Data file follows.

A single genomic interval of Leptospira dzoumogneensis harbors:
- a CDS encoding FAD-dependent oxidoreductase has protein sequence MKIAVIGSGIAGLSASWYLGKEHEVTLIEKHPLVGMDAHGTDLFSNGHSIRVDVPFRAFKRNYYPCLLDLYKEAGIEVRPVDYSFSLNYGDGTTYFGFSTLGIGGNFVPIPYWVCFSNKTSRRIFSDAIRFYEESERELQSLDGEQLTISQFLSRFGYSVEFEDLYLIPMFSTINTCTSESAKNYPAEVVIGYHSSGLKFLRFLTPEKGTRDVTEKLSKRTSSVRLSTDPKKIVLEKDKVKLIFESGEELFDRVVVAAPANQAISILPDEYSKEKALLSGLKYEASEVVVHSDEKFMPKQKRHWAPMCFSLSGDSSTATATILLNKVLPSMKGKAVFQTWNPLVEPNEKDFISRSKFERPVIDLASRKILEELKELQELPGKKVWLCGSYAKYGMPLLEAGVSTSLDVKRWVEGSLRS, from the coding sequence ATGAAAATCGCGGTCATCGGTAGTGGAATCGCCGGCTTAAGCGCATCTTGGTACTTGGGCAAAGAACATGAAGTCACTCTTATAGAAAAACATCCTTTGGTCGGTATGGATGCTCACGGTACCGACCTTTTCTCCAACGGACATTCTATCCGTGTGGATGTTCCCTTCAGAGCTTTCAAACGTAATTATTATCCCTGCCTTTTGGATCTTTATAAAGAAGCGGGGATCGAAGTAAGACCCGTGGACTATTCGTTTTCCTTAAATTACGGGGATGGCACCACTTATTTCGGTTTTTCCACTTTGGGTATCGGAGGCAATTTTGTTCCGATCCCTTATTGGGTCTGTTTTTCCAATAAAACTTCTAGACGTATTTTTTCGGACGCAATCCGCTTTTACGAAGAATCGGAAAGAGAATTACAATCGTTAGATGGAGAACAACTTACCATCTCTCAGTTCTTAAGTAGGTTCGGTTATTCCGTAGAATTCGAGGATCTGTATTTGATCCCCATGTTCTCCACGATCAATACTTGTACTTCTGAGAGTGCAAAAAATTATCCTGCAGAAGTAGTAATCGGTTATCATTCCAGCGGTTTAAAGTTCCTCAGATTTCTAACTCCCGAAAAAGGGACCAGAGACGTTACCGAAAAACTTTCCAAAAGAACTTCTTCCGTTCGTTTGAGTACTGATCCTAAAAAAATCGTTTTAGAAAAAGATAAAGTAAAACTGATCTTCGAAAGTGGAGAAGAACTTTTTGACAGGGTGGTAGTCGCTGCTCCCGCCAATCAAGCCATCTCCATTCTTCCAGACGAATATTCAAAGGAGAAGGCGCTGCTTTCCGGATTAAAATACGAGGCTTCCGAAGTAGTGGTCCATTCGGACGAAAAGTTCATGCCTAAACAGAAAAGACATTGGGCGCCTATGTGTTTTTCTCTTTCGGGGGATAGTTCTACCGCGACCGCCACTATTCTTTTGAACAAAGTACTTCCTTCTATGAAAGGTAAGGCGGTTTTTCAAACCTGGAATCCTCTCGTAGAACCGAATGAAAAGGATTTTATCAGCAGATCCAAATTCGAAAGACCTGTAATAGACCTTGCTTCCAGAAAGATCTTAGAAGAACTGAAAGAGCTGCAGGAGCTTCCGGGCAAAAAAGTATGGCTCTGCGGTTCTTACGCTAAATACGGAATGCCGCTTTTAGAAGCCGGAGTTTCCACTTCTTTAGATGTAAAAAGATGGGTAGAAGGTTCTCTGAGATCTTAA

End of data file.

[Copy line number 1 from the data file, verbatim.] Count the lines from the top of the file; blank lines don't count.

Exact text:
A single genomic interval of Leptospira dzoumogneensis harbors: